This tradition is always a hit with the students and teachers. The teachers love to see the students interact and work together to provide a variety of foods. 

“When we do activities with the boys’ houses it’s so much fun for the kids because many of them are friends with each other. It’s nice to see how easily everyone gets along.”

“It was so fun that everyone wanted to hang out with everyone. A bunch of kids brought stuff, so we had a lot of options,” mentioned house leader Bree Ongoro, ‘23.

The House Thanksgiving Feast is a fan favorite among students and faculty alike. Everyone loves an excuse to eat food and have fun with new people!

Fall Coffee House Showcases Student Talent

Coffee House in the Providence Upper School gives students a nice chance to unwind and also express their talents. This fall, 11 acts performed for the fall Coffee House, from a rock and jazz band, to pianists, to singers, and even violinists. 

The performances were undoubtedly the highlight of the evening, however the performers’ sources of inspiration and the significance of their talents also made an impact on those in attendance. 

Tabitha Roles, ‘26, explained, “Music is fun for me, and it makes me proud to sing a song and share my gift with others at the Coffee House. It’s something I’ve been looking forward to.”  

Ruby Marcotte, ’26, and Elizabeth Maiser, ’26 perform on the piano and cello.

With many veteran performers off to bigger stages, fresh new talent from PA’s Freshman class had the opportunity to join the lineup. Axewell Nyabere, a rookie performer, gave a unique piano solo performance titled “Strangers’ Echoes.” 

Axewell reflected on preparing for his performance, “I was nervous, but also excited because I had a clear end goal in mind.” 

Others like Maria Dailey, were no stranger to the Great Room stage. Dailey, who participated in Coffee House last year,  sang “Shrike.”  “I really love to sing and I hope to spread the joy I feel when I perform with the people in the audience,” she expressed.

For many students, the Coffee House provided a great way for the community to come together and make them feel supported. Aidan Flynn, ‘24,  sang “Lean On Me.” 

Jacob Olson, ’25, impresses the crowd with his guitar playing and singing talents.

“Outside of playing in the jazz band, this was my first time performing at Coffee House. I enjoy the support from the PA community that comes with performing, and the experience has helped me by giving me an opportunity to show friends and family something that I’m passionate about,” he noted.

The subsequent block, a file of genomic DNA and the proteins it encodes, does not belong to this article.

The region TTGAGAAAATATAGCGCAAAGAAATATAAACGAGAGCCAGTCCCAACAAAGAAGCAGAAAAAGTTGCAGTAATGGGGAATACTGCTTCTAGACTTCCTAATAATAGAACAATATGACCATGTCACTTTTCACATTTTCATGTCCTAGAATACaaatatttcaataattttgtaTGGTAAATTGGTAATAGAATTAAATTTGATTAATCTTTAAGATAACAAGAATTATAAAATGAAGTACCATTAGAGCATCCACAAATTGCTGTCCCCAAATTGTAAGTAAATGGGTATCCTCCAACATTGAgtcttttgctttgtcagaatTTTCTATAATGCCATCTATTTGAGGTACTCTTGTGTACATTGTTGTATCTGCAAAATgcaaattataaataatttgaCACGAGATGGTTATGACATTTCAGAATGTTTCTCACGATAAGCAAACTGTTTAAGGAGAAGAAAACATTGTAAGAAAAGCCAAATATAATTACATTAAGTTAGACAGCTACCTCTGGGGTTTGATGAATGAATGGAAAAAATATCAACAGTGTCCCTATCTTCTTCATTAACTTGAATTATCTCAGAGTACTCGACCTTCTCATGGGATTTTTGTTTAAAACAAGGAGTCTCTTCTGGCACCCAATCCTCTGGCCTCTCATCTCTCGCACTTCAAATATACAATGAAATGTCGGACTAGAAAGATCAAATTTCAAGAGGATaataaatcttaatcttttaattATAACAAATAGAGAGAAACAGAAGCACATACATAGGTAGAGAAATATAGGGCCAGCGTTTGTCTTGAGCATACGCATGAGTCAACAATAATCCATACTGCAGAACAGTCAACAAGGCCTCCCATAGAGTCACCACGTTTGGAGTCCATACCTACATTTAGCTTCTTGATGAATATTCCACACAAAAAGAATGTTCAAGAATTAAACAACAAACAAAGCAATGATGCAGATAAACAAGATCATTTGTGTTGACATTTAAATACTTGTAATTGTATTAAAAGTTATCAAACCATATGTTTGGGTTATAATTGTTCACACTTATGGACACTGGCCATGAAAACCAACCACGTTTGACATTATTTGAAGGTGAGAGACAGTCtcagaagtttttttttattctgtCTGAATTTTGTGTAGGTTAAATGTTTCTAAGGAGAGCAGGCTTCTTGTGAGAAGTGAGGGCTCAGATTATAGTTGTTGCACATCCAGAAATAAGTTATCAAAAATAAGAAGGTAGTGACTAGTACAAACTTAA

Nathan Ward, ‘24,  performed a piano solo entitled “Praise The Lord.” 

Ward said,  “I enjoyed the opportunity to perform for the Providence Academy community, and to have the opportunity to see and hear the talents of my peers.  There are so many talented people within our school, and Coffee House really provides a great way for us as a community to come together through music, as well as for us as students to support each other.”

PA Celebrates its Annual Fall Fun Fair

From the Cake Walk to raffle prizes, Providence Academy hosted its annual Fall Fun Fair, for the 15th year in a row, on November 12. The fair spreads across three gyms and the Great Room, with quick-playing games and opportunities for Lower Schoolers to win toys, candy, and other treats. Even though the fair was created with the Lower School students in mind, it truly brings the entire PA community together. 

Memphis Senenfelder, ’31, William Le, ’31, and Osiris Goldberg, ’32, racking up prizes at the Fall Fun Fair.

Lower Schoolers, especially, enjoy everything about this popular school event. AJ Daniels, ‘32, expressed, “I really like the grab bags because I get to win candy, tickets, and stuffed animals.”  

Victoria McGregor, ‘30, added, “I love the cakewalk because I get to win cakes for my dad.” 

There is truly something for everyone in the community, as the middle school and upper school students get the chance to volunteer and interact with younger students. 

John Cummins, ‘22, noted, “The Fall Fun Fair allows me to be involved with the lower school students and it’s also a great way to get service hours.”